Monday, July 25, 2011

Climate change could affect Lake Superior economy

Katey Rusch in Over the years data has indicated that the temperature of Lake Superior is rising and water levels are lowering. Now a new study shows this could be a trend that negatively affects the area economy. "If you can't get to an ocean you have to get to a great lake," said Kim Colburn-Lidell, who was visiting the Apostle Islands National Lakeshore Sunday.

Lake Superior is home to state and national parks as well as vacations. But according to a new study, due to pollution the lake's climate is warming for the worse. "We can't put this off any longer the time is now," said Bayfield Mayor, Larry MacDonald.

The study called the "Great Lakes National Parks in Peril the Threats of Climate Disription" was conducted by two environmental organizations, the Rocky Mountain Climate Organization and the National Resources Defense Council. The study indicates that Lake Superior's temperature has risen by 4.5 degrees since the 1976. The study predicts this temperature could rise 14 degrees in this century. This is a scary thought to the Mayor of Bayfield, Wisconsin, whose city tourism depends on lake destinations.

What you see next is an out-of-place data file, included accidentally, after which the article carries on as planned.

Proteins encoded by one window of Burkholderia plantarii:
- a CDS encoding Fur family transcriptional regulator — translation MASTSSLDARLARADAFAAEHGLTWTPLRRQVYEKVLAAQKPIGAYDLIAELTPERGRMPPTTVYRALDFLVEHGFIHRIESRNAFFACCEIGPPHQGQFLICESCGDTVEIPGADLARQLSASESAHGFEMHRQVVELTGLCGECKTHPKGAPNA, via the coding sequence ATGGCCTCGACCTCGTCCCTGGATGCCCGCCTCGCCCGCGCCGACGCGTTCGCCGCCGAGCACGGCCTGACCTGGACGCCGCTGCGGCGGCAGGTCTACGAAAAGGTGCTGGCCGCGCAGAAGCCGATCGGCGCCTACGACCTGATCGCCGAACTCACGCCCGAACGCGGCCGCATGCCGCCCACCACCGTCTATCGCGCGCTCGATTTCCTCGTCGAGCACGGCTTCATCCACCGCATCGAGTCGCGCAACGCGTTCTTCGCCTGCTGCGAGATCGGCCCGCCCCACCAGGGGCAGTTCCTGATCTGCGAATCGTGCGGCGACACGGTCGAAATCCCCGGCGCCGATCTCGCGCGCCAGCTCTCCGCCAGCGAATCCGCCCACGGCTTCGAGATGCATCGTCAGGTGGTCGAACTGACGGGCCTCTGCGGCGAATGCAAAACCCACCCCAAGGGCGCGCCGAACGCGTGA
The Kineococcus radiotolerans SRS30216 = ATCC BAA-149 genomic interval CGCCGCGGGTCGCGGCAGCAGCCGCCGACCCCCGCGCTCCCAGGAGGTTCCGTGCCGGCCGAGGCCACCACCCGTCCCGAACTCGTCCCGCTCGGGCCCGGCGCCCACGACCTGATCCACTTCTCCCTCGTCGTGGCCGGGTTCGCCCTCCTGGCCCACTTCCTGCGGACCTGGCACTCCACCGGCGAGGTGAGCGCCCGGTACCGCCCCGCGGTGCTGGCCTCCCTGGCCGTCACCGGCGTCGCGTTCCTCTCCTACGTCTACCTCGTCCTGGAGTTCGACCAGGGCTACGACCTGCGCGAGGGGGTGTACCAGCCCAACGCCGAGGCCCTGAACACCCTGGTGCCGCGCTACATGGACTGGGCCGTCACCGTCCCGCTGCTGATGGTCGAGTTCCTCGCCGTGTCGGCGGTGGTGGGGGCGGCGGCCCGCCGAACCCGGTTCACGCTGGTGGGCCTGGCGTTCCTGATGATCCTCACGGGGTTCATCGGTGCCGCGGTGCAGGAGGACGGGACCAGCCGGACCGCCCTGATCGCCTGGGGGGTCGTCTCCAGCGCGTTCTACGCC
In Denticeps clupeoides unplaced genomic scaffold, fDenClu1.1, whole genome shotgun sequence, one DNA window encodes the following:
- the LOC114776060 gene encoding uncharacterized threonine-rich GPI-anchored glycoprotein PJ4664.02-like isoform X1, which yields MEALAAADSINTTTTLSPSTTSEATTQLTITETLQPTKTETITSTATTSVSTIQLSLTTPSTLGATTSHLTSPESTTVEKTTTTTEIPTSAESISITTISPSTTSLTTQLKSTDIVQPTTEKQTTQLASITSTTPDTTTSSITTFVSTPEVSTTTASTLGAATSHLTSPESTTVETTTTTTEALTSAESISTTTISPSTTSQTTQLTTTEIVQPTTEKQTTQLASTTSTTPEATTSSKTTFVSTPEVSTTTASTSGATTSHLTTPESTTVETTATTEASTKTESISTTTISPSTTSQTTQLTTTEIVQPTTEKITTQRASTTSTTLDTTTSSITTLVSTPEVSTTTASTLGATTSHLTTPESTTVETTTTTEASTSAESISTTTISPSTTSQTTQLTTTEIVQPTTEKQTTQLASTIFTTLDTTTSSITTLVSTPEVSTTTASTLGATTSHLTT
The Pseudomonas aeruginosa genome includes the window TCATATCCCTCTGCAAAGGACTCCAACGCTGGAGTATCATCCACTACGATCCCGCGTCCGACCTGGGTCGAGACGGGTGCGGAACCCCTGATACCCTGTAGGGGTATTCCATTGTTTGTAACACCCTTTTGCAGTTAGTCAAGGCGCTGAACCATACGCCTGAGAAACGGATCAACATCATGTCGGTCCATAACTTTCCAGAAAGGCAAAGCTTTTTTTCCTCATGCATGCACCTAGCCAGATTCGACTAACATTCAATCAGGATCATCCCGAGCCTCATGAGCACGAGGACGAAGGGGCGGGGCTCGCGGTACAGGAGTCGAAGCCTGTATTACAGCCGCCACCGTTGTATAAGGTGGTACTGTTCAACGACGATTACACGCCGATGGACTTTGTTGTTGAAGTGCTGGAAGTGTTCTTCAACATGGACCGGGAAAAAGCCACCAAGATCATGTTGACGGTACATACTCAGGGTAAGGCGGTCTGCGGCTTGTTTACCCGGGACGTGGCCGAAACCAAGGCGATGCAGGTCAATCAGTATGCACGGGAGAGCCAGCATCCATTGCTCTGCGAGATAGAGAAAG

"Our tourism economy is based on the Apostle Islands and the clear water and the clean air," said MacDonald. "If any of that is affected negatively so are we." The other concern about this study for Mayor MacDonald is lowering Lake Superior water levels which according to the study could drop by two feet in the next fifty years.

...The study is based on the impact climate change will have on the Great Lakes National Parks but Mayor MacDonald said the findings of this study should concern all who live on the big lakes, including those affected by the shipping industry. "For every inch the lake goes down the shipping industry is greatly affected," said MacDonald. "Everything is going to cost more to ship."...

The entrance to the harbor at Grand Marais, Cook County, Minnesota, USA, on the north shore of Lake Superior. The U.S. Army Corps of Engineers constructed the breakwater at the harbor. US Army Corps of Engineers photo

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